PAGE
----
Verse 22. "In the beginning of barley harvest." - This was in the beginning of spring, for the barley harvest began immediately after the passover, and that feast was held on the 15th of the month Nisan, which corresponds nearly with our March.
The Targum says, "They came to Beth-lehem on that day in which the children of Israel began to mow the sheaf of barley which was to be waved before the Lord." This circumstance is the more distinctly marked, because of Ruth's gleaning, mentioned in the succeeding chapter.
1. THE native, the amiable simplicity, in which the story of the preceding chapter is told, is a proof of its genuineness. There are several sympathetic circumstances recorded here which no forger could have invented. There is too much of nature to admit any thing of art.
2. On the marriage of Orpah and Ruth, and the wish of Naomi that they might find rest in the house of their husbands, there are some pious and sensible observations in Mr. NESS'S History and Mystery of the Book of Ruth, from which I shall lay the following extract before my readers:- "A married estate is a state of rest; so it is called here, and in Ruth iii. 1.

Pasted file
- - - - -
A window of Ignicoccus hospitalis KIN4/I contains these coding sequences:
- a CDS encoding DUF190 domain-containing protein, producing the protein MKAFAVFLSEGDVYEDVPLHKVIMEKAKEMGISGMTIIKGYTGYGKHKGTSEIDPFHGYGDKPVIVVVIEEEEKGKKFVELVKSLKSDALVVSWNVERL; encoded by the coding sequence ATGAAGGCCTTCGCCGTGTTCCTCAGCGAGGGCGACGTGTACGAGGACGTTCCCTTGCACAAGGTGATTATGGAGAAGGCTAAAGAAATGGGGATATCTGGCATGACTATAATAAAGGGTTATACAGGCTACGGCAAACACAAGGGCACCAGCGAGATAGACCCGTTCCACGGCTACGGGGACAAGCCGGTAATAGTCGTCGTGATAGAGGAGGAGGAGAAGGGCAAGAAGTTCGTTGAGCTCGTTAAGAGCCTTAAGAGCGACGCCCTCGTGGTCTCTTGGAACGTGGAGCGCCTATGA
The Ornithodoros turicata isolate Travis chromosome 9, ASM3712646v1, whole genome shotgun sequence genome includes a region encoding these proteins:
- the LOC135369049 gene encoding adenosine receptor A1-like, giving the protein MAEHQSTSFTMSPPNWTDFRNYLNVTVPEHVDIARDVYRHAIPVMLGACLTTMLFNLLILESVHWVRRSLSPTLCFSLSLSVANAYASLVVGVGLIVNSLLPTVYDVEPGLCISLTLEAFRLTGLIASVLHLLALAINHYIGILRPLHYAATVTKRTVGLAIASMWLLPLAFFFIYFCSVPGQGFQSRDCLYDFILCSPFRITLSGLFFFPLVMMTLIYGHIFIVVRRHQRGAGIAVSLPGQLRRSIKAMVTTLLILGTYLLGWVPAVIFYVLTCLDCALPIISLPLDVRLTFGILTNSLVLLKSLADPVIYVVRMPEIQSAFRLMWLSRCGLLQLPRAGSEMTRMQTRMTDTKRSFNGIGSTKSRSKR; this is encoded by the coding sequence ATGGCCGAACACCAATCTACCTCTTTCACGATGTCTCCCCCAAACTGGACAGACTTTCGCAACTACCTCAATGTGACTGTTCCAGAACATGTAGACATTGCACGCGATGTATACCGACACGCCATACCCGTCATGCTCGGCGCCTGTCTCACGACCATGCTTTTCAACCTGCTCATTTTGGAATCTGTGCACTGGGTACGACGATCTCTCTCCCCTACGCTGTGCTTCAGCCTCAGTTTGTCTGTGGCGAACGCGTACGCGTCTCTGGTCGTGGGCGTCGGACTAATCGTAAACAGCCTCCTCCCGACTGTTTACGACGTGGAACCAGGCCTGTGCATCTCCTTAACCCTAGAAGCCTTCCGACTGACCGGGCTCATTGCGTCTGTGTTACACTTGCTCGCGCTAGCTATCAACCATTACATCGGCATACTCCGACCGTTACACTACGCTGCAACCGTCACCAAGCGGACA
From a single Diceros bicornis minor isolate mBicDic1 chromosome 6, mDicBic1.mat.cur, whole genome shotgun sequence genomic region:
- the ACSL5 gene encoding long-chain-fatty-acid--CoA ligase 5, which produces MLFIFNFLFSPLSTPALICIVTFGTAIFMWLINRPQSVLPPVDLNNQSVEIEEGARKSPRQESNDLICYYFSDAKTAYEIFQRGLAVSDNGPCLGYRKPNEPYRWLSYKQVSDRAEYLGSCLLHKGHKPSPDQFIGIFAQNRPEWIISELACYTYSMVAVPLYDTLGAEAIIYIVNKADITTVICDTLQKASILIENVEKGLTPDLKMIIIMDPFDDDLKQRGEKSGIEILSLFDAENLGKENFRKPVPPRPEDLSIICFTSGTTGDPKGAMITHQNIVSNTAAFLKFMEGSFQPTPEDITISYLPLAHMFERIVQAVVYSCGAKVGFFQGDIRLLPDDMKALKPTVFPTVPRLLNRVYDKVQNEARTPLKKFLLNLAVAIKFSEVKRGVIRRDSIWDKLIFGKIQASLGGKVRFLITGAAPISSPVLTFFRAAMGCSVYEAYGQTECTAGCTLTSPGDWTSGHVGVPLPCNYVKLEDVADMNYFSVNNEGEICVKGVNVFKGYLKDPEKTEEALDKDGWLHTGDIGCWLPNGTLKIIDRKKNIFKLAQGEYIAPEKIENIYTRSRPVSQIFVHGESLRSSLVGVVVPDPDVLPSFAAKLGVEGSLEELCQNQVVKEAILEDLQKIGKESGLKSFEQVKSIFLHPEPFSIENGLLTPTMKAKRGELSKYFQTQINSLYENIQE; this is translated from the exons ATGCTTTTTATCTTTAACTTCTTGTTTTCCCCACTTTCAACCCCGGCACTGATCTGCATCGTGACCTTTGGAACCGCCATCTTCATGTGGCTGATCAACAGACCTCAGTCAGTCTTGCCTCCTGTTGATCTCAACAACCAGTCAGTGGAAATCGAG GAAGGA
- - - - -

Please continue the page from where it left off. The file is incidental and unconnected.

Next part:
Hence marriage is called portus juventutis, the port or haven of young people; whose affections, while unmarried, are continually floating or tossed to and fro, like a ship upon the waters, till they come into this happy harbour. There is a natural propension in most persons towards nuptial communion, as all created beings have a natural tendency towards their proper center, (leve sursum, et grave deorsum,) and are restless out of it, so the rabbins say, Requiret vir costam suam, et requiret femina sedem suam, 'The man is restless while he misses his rib that was taken out of his side; and the woman is restless till she get under the man's arm, from whence she was taken.' O! look up to God then, ye unmarried ones, and cry with good Naomi, The Lord grant me rest for my roving affections in the house of some good consort, that I may live in peace and plenty, with content and comfort all my days. Know that your marriage is, of all your civil affairs, of the greatest importance, having an influence upon your whole life. It is either your making or marring in this world; 'tis like a stratagem in war, wherein a miscarriage cannot be recalled when we will, for we marry for life. I am thine, and thou art mine, brevis quidem cantiuncula est, 'is a short song;' sed longum habet epiphonema, 'but it hath a long undersong.' So an error here is irrecoverable; you have need of Argus's hundred eyes to look withal before you leap." This is good advice; but who among the persons concerned will have grace enough to take it?